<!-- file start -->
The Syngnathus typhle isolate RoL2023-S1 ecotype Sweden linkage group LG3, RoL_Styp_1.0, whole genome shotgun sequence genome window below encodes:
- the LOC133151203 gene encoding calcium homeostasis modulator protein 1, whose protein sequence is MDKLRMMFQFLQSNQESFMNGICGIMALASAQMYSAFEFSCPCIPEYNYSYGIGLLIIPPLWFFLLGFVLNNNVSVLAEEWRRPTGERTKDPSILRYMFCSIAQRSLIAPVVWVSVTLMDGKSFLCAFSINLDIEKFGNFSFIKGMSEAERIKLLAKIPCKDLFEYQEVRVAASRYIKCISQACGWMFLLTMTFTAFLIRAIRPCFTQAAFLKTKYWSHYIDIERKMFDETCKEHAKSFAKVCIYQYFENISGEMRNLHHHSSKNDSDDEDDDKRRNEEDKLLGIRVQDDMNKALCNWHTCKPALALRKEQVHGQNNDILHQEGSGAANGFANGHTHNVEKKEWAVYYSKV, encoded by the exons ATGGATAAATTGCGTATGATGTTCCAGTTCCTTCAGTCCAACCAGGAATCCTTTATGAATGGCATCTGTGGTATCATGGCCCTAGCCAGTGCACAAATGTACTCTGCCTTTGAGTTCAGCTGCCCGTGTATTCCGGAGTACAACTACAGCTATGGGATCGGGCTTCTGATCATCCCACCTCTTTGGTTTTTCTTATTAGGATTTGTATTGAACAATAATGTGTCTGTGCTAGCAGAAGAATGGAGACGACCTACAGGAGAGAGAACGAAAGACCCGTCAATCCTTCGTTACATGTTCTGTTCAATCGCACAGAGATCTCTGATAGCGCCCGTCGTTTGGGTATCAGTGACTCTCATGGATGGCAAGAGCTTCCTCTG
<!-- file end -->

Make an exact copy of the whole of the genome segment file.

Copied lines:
The Syngnathus typhle isolate RoL2023-S1 ecotype Sweden linkage group LG3, RoL_Styp_1.0, whole genome shotgun sequence genome window below encodes:
- the LOC133151203 gene encoding calcium homeostasis modulator protein 1, whose protein sequence is MDKLRMMFQFLQSNQESFMNGICGIMALASAQMYSAFEFSCPCIPEYNYSYGIGLLIIPPLWFFLLGFVLNNNVSVLAEEWRRPTGERTKDPSILRYMFCSIAQRSLIAPVVWVSVTLMDGKSFLCAFSINLDIEKFGNFSFIKGMSEAERIKLLAKIPCKDLFEYQEVRVAASRYIKCISQACGWMFLLTMTFTAFLIRAIRPCFTQAAFLKTKYWSHYIDIERKMFDETCKEHAKSFAKVCIYQYFENISGEMRNLHHHSSKNDSDDEDDDKRRNEEDKLLGIRVQDDMNKALCNWHTCKPALALRKEQVHGQNNDILHQEGSGAANGFANGHTHNVEKKEWAVYYSKV, encoded by the exons ATGGATAAATTGCGTATGATGTTCCAGTTCCTTCAGTCCAACCAGGAATCCTTTATGAATGGCATCTGTGGTATCATGGCCCTAGCCAGTGCACAAATGTACTCTGCCTTTGAGTTCAGCTGCCCGTGTATTCCGGAGTACAACTACAGCTATGGGATCGGGCTTCTGATCATCCCACCTCTTTGGTTTTTCTTATTAGGATTTGTATTGAACAATAATGTGTCTGTGCTAGCAGAAGAATGGAGACGACCTACAGGAGAGAGAACGAAAGACCCGTCAATCCTTCGTTACATGTTCTGTTCAATCGCACAGAGATCTCTGATAGCGCCCGTCGTTTGGGTATCAGTGACTCTCATGGATGGCAAGAGCTTCCTCTG